Oslo’s by:Larm is widely regarded as one of the Nordic music scene’s premier networking arenas and showcasing festivals. The event is staged annually mid-February in Oslo and features a wealth of showcases with Nordic bands and performers, seminars, meeting arenas and creative networking sessions.

Øya International is the Oslo festival’s programme for its foreign delegates and offers a tailored package for the participants with exclusive concerts, networking sessions and social events.

Folkelarm is the Norwegian folk/trad/world music scene’s premier meeting point and showcasing festival. Held at Oslo’s Riksscenen – the Norwegian Hub for Traditional Music and Dance, the showcase festival also features seminars and networking arenas for domestic as well as international folk music execs.

The Norwegian contemporary music scene’s main festival is without doubt the Ultima Oslo Contemporary Music Festival. The festival also features a tailored programme for its invited foreign delegates.

PR-agencies:

Indianer
This Is
Head of Promotion
HES
Miss Fixit
Ghost Town Artist
Brilliance
Bakke Consulting

 

Publishing

Norway’s publishing sector is relatively small but still highly active. Annual turnover for the sector is estimated to app. 100mNOK. The publishing sector is represented by its interest organisation Musikkforleggerne – the Norwegian Music Publishers’ Association.

Songwriting/song camps:
Trondheim Calling SONG:EXPO: The co-writing camp is held annually in late January and attracts international song writers, A&Rs and publishers which are teamed up with domestic writers to create a vibrant meeting point in which leads are provided and songs pitched for markets in the US, Germany, UK and Asia.

Waterfall Songwriting Camps: The Oslo-based music publishing company runs a string of songwriting camps for their in-house talent domestically as well as abroad.

• Song Farm was founded in 2010 by Hilde Wahl and Jørn Dalchow who for many years has been part of the Norwegian music industry. The aim of Song Farm is to establish events and venues where Norwegian and international songwriters can meet, write new songs, build networks and get new knowledge.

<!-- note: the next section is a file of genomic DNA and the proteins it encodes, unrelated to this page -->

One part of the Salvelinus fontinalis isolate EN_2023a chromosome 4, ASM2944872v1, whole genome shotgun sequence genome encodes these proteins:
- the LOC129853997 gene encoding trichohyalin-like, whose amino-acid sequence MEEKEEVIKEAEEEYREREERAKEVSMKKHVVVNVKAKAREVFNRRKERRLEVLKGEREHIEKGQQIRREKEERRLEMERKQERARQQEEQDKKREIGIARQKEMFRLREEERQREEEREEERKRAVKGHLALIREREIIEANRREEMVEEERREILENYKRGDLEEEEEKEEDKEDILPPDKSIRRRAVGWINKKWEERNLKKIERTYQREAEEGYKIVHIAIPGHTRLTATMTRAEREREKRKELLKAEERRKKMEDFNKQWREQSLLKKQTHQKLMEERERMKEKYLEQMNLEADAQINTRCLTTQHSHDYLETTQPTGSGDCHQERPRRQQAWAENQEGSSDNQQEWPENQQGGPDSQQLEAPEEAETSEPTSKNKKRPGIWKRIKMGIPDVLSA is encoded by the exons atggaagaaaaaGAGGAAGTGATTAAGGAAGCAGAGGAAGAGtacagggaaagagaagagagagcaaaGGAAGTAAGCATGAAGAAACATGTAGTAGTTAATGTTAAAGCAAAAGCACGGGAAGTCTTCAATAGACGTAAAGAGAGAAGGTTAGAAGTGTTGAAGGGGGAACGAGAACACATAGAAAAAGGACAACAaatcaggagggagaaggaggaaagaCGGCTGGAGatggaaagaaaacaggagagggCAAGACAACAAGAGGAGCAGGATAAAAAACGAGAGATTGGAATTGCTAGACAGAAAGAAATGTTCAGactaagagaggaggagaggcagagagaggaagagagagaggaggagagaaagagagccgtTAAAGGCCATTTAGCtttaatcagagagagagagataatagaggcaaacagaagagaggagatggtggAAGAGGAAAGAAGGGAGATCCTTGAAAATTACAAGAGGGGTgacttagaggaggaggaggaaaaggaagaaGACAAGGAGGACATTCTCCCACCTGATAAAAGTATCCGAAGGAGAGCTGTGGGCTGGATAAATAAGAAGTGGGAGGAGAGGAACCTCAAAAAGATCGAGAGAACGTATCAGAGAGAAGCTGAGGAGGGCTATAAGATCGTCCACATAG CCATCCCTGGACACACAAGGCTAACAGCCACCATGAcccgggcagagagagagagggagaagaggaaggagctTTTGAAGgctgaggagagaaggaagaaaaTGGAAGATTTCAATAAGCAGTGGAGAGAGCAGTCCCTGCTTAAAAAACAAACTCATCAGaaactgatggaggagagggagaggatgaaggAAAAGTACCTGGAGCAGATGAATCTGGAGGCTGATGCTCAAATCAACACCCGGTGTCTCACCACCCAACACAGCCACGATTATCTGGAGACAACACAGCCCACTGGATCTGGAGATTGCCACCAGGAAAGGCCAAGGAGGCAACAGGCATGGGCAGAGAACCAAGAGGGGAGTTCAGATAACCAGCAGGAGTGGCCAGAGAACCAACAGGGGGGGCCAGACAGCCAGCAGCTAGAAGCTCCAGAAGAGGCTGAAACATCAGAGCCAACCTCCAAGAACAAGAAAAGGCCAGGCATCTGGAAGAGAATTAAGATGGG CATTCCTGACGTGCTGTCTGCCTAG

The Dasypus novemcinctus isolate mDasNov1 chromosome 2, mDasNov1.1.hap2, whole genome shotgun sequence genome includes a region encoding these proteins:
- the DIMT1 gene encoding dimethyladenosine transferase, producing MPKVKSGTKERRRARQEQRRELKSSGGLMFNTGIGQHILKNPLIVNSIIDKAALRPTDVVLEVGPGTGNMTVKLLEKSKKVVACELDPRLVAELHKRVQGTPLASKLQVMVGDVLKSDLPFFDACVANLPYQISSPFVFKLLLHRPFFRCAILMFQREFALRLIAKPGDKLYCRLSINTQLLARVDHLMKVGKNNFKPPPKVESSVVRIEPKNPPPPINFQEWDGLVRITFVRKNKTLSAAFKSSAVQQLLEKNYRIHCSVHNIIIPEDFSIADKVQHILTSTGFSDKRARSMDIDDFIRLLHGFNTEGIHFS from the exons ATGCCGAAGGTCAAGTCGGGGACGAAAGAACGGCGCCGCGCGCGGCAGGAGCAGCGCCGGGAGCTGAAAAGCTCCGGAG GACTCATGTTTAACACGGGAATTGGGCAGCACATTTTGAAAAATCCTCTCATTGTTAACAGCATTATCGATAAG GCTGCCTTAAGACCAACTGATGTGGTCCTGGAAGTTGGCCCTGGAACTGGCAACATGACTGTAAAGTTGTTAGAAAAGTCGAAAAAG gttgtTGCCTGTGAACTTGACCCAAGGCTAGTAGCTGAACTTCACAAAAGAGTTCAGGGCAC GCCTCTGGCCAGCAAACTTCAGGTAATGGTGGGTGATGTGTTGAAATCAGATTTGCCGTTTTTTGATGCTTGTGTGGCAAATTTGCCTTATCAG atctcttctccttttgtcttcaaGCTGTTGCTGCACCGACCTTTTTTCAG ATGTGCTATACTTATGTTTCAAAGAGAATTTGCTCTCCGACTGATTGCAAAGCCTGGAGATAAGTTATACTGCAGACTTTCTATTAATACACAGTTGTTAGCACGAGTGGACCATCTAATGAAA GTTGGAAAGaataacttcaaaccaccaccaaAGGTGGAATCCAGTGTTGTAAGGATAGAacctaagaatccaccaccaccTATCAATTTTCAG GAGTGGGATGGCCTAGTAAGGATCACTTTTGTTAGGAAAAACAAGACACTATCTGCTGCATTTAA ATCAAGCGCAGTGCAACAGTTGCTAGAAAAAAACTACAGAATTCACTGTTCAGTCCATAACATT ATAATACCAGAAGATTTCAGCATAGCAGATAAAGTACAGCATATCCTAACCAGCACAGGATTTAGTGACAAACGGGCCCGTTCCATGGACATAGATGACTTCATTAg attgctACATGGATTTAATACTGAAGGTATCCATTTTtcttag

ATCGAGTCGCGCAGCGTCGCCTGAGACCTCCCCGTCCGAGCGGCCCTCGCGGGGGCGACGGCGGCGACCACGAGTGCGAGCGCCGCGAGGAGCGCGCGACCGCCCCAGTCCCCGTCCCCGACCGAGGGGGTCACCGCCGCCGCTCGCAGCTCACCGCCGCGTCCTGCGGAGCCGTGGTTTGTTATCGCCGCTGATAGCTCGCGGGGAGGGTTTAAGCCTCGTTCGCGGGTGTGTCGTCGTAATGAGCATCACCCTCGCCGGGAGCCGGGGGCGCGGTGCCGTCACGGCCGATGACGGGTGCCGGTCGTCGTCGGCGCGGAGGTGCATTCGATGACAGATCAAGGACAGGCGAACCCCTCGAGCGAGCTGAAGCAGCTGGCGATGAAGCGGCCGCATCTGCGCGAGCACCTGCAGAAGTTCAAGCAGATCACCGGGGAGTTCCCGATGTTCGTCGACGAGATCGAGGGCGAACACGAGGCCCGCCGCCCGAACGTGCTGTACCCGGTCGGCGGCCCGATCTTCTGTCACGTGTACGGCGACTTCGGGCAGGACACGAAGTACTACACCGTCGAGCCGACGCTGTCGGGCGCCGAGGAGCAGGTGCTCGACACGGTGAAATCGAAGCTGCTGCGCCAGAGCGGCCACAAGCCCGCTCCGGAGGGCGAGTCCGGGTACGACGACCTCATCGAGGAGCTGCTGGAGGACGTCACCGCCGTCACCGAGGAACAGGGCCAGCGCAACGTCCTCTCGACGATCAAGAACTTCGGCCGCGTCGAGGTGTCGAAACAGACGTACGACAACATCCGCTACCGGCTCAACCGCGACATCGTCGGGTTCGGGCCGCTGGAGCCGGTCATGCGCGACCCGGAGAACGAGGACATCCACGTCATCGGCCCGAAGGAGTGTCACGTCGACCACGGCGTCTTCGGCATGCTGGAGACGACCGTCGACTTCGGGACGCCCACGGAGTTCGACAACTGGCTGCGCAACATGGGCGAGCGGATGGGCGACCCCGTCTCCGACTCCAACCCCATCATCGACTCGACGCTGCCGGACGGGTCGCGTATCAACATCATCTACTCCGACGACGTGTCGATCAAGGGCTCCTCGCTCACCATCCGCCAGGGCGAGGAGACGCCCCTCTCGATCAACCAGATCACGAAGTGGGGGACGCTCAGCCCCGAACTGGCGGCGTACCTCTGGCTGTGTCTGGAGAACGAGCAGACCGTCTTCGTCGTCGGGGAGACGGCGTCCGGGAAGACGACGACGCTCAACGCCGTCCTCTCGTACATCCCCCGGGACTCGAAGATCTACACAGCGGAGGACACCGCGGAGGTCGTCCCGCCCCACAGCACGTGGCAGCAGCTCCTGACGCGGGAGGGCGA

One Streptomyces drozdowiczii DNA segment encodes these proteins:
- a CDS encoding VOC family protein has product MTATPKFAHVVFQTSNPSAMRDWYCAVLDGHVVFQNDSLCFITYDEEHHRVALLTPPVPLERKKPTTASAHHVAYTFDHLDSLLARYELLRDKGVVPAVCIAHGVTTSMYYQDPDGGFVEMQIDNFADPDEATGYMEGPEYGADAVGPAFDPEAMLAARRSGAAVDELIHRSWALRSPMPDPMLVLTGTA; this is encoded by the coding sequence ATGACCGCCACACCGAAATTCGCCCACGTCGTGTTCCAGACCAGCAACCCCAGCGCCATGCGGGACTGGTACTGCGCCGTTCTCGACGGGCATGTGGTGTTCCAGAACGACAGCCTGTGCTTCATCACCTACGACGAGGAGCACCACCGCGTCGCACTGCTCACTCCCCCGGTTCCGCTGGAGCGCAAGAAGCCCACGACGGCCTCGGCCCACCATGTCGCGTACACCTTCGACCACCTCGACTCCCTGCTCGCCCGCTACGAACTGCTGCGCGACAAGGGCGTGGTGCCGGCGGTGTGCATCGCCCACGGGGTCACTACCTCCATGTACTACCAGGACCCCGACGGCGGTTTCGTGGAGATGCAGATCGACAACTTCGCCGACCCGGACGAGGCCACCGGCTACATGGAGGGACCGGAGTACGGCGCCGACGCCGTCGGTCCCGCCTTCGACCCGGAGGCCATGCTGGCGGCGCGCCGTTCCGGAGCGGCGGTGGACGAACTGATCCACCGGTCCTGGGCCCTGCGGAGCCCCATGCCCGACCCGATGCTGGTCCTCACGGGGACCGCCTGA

by:Songs takes place in Sandvika and Asker outside Oslo the days before by:Larm conference and music festival.

Bergen Songs is an independent song camp in Bergen in april.

Publishing companies:
Hacate 
Oslo Recordings
Waterfall
VME Publishing
Warner/Chappell Music Norway
daWorks

Sheet music publishers:
Cantando
Norsk Musikkforlag 
Norsk Noteservice
Musikk-Husets Forlag
Lyche Musikkforlag

Performing Rights/collecting societies:
Tono is Norway’s Performing Rights Society and represents more than 22 000 Norwegian rights holders.
Administration of mechanical rights on the Norwegian market is administered by NCB – Nordic Copyright Bureau.

Gramo is the joint collection society in Norway for musicians, performing artists and phonogram producers. Gramo manages and administers the right of performers and producers to receive remuneration when recorded music is being played on the airways or in other public arenas.

Managements

Pop/rock

Stageway
Made
Toothfairy
Unit 
Up Front Artists
HES
ACT
Indianer

Jazz/Folk

Kalleklev
Musikkprofil

Classical/contemporary

Classical Management
Artefact
Pro Arte